Today I was going to blog about something else entirely.
But then last night I set my alarm for 2.30am to have a glimpse of the blood supermoon eclipse. I live on the very edge of a village, up a mountainside in Snowdonia, with very little light pollution, so this was a chance I just wasn’t going to miss.
My day job as an academic proofreader takes serious amounts of concentration, while sorting out publicity for my next books (yes, books (hurrah!), that’s the blog I was going to write), plus getting the next one (or two) seriously into gear, takes the rest of my headspace. So I was going to step outside and just look at the moon, and sensibly to back to bed again.
Of course, I didn’t. Once the eclipse seriously got going, I was spellbound. Mitzi the cat, who sleeps on my feet, tucked herself into the fleecy blanket I was using to keep warm and purred in a companionable sort of a way, while the rest of the animals gave up and went back into the warmth.
At first I was a bit skeptical about the blood moon bit. It was very pale and silvery. But as the shadow crept over, it turned orange, and then a deep red. It was quite unnerving looking through my binoculars, seeing the shadow encroaching, in such a very different way from the usual phases of the moon.
Then there was the darkness. I’d thought it would be like the solar eclipse, and last only a few seconds, but it seemed to go on for hours. In fact, I think it probably did. Stars began to appear, taking over the night sky with constellations and the Milky Way, along with shooting stars streaking over the mountains.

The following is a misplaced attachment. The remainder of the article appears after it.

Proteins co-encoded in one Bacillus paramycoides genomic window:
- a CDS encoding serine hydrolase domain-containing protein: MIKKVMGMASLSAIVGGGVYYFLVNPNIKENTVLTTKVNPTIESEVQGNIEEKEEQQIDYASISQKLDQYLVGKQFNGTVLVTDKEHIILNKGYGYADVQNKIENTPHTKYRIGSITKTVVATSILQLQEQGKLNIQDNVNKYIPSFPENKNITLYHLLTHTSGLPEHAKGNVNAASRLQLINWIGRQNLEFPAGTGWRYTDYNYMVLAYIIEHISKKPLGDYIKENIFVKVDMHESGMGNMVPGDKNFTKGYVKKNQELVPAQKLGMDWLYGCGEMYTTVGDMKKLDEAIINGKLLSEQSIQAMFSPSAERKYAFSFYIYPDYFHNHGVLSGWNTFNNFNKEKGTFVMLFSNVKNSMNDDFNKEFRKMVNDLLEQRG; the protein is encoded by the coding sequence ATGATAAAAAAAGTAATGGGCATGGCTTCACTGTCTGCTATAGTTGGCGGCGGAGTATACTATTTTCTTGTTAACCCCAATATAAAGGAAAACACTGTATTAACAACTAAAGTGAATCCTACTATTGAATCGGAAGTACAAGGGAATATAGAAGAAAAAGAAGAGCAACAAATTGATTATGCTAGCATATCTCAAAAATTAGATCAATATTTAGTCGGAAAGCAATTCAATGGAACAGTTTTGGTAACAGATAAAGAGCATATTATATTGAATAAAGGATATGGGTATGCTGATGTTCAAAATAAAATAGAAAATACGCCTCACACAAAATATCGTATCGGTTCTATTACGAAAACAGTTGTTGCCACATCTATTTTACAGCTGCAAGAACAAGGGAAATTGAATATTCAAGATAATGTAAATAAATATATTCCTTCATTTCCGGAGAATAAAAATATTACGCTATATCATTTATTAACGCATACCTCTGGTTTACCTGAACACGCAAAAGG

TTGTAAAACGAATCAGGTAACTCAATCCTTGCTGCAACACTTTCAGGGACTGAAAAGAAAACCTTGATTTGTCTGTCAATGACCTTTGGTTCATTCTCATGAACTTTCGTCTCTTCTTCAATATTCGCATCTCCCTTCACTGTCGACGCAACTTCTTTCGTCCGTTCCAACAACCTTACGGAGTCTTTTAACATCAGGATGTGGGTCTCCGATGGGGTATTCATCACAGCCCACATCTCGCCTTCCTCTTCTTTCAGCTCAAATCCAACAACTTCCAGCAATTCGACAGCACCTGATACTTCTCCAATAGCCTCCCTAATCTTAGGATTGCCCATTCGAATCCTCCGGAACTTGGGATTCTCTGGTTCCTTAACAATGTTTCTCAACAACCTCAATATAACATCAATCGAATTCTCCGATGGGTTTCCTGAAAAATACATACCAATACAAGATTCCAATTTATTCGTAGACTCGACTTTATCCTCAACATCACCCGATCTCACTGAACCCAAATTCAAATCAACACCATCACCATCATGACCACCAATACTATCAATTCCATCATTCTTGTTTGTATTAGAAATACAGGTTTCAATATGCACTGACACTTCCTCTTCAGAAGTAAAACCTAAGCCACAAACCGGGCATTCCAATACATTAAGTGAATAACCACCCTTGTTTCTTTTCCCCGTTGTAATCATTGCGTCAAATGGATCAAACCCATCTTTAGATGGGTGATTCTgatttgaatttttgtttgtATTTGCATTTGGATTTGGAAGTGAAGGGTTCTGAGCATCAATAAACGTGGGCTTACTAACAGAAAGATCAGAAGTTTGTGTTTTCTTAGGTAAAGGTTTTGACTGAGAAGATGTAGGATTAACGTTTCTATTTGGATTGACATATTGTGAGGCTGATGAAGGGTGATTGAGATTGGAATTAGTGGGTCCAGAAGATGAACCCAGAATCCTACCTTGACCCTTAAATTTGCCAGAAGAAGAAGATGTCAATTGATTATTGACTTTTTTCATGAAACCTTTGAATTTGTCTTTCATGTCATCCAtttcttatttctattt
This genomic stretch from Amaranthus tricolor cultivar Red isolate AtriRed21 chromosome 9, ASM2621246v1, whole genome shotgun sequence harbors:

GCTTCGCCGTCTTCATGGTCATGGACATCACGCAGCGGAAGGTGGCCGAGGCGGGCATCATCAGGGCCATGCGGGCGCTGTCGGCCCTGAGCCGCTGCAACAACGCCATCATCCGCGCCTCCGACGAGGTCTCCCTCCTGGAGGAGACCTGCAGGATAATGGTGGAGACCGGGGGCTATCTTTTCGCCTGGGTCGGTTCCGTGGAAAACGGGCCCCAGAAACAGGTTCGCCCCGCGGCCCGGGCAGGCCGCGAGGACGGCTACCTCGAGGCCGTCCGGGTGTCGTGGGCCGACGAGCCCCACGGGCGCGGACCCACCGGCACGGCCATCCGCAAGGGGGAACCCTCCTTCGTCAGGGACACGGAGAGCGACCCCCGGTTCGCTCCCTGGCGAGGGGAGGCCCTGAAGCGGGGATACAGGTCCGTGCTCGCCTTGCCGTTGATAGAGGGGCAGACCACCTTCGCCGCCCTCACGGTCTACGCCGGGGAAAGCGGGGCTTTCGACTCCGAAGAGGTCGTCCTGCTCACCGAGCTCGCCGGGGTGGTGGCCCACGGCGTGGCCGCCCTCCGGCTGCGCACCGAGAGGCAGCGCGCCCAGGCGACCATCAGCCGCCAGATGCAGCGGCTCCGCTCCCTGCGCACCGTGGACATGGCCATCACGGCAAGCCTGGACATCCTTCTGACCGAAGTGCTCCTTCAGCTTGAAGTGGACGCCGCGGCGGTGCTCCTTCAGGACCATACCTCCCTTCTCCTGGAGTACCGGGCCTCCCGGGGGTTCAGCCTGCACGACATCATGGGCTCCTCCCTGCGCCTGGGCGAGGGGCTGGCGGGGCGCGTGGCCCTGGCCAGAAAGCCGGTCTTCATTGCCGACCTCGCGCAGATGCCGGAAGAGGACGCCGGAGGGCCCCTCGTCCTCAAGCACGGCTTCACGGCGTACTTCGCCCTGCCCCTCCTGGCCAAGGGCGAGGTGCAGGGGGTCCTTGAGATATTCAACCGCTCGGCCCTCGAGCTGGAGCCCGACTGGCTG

At one point the faint deep red glow appeared to almost disappear, as if floating away, never to return. Despite my rational, 21st century brain, a small doubt arose that the moon would ever return. I could understand our ancestors’ anxiety when the sun and moon vanished, and the need to stoke up the midwinter fires to bring the warmth back again. It was wonderful to see the light slowly return, until there was a brief full moon again, before the sun rose, and the business of the day returned.
So here I am, having staggered out with the recycling in the odd assortment of clothes I flung on in the middle of the night, and not quite sure how I’ll keep upright for the rest of the day. But it was worth it. It’s something I’ll never forget and feel incredibly privileged to have seen – and to work from home so I don’t have to prop myself upright in an office all day! It was also exciting seeing that some of the photos I’d taken with my ordinary little camera had actually come out. Some wonderful memories too!
Right, time to get the coffee on and get some work done while the adrenalin is still working…